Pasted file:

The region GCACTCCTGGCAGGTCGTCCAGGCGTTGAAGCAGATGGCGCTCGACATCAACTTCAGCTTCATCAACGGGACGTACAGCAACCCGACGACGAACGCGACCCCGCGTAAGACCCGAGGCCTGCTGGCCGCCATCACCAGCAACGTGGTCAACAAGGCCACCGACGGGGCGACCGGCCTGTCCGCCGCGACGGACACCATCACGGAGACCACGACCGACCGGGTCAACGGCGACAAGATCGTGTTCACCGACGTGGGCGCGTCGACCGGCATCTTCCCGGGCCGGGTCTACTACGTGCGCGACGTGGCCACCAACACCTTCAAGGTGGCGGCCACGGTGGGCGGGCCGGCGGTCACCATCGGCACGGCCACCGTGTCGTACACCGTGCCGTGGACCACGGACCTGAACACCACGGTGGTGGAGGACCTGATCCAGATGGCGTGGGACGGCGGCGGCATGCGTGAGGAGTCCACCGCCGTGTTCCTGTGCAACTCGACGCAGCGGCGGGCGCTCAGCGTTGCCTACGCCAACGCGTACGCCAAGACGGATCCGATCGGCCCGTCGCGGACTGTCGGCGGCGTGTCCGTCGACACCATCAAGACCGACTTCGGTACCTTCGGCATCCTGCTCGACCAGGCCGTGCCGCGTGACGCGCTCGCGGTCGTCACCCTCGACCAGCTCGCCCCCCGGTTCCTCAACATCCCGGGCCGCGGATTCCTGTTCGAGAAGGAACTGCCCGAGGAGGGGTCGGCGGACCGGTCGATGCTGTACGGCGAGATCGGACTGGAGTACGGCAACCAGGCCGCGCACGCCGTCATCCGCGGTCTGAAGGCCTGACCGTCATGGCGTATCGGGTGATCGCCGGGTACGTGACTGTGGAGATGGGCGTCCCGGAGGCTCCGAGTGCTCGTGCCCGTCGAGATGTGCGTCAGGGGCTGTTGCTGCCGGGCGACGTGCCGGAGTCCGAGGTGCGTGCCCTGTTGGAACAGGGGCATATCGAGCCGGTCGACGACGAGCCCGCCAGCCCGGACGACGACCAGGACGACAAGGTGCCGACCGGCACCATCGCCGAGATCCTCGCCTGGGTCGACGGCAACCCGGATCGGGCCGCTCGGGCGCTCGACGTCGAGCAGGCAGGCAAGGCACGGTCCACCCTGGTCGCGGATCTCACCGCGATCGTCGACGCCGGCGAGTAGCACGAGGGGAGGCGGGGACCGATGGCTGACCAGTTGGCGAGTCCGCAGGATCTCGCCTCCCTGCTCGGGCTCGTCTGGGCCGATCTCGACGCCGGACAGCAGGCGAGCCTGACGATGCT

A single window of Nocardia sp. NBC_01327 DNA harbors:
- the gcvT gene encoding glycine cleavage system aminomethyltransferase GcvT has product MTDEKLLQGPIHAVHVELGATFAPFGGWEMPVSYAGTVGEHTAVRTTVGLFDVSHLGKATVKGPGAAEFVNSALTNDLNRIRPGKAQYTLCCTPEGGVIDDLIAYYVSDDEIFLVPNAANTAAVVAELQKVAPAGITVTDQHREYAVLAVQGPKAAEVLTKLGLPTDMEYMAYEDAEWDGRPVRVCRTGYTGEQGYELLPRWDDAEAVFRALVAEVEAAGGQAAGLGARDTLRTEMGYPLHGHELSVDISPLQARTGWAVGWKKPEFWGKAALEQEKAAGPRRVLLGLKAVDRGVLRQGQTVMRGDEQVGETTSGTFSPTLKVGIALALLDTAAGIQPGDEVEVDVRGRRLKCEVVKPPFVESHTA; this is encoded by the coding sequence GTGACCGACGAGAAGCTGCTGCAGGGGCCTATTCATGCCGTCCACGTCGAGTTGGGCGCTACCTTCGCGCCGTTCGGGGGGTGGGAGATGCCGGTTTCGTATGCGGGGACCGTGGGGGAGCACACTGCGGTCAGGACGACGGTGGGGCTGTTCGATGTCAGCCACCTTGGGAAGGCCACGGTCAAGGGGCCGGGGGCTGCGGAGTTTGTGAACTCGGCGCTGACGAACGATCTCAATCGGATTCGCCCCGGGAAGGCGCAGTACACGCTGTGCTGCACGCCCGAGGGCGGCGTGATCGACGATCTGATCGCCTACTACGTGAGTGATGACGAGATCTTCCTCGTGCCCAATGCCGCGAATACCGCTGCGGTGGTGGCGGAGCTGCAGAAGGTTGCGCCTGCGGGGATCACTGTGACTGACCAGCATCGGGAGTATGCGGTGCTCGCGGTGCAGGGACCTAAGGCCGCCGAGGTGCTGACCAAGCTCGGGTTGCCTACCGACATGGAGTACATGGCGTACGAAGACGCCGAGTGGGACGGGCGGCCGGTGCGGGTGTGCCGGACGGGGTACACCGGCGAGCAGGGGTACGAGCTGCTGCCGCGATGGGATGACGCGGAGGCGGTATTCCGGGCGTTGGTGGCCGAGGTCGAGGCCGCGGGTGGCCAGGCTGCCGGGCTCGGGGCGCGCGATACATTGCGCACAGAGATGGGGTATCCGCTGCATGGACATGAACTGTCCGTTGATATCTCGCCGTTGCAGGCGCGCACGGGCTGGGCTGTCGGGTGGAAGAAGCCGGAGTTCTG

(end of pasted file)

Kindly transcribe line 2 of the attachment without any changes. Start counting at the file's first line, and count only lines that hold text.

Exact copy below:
A single window of Nocardia sp. NBC_01327 DNA harbors: